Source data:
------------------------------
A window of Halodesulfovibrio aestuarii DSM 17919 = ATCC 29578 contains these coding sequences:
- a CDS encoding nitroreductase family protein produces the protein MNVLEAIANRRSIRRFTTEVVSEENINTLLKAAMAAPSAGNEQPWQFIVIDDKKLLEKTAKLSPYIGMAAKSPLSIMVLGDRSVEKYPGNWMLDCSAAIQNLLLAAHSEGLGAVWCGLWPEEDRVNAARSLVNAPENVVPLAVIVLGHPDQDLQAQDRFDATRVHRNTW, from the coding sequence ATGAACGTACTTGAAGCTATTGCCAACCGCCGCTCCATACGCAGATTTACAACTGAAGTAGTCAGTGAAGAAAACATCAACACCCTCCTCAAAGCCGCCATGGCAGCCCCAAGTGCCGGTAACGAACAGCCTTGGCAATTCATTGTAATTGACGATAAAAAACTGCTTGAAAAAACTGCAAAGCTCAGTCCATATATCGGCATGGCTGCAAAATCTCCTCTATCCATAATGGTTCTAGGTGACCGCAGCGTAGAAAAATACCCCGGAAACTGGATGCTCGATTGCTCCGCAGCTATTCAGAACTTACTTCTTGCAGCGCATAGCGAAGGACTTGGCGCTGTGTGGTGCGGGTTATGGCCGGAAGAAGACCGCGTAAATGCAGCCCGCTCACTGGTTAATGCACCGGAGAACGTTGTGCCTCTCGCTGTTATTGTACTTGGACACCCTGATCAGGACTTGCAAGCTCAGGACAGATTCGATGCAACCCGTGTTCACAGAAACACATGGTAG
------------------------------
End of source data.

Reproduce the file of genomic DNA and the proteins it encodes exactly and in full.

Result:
A window of Halodesulfovibrio aestuarii DSM 17919 = ATCC 29578 contains these coding sequences:
- a CDS encoding nitroreductase family protein produces the protein MNVLEAIANRRSIRRFTTEVVSEENINTLLKAAMAAPSAGNEQPWQFIVIDDKKLLEKTAKLSPYIGMAAKSPLSIMVLGDRSVEKYPGNWMLDCSAAIQNLLLAAHSEGLGAVWCGLWPEEDRVNAARSLVNAPENVVPLAVIVLGHPDQDLQAQDRFDATRVHRNTW, from the coding sequence ATGAACGTACTTGAAGCTATTGCCAACCGCCGCTCCATACGCAGATTTACAACTGAAGTAGTCAGTGAAGAAAACATCAACACCCTCCTCAAAGCCGCCATGGCAGCCCCAAGTGCCGGTAACGAACAGCCTTGGCAATTCATTGTAATTGACGATAAAAAACTGCTTGAAAAAACTGCAAAGCTCAGTCCATATATCGGCATGGCTGCAAAATCTCCTCTATCCATAATGGTTCTAGGTGACCGCAGCGTAGAAAAATACCCCGGAAACTGGATGCTCGATTGCTCCGCAGCTATTCAGAACTTACTTCTTGCAGCGCATAGCGAAGGACTTGGCGCTGTGTGGTGCGGGTTATGGCCGGAAGAAGACCGCGTAAATGCAGCCCGCTCACTGGTTAATGCACCGGAGAACGTTGTGCCTCTCGCTGTTATTGTACTTGGACACCCTGATCAGGACTTGCAAGCTCAGGACAGATTCGATGCAACCCGTGTTCACAGAAACACATGGTAG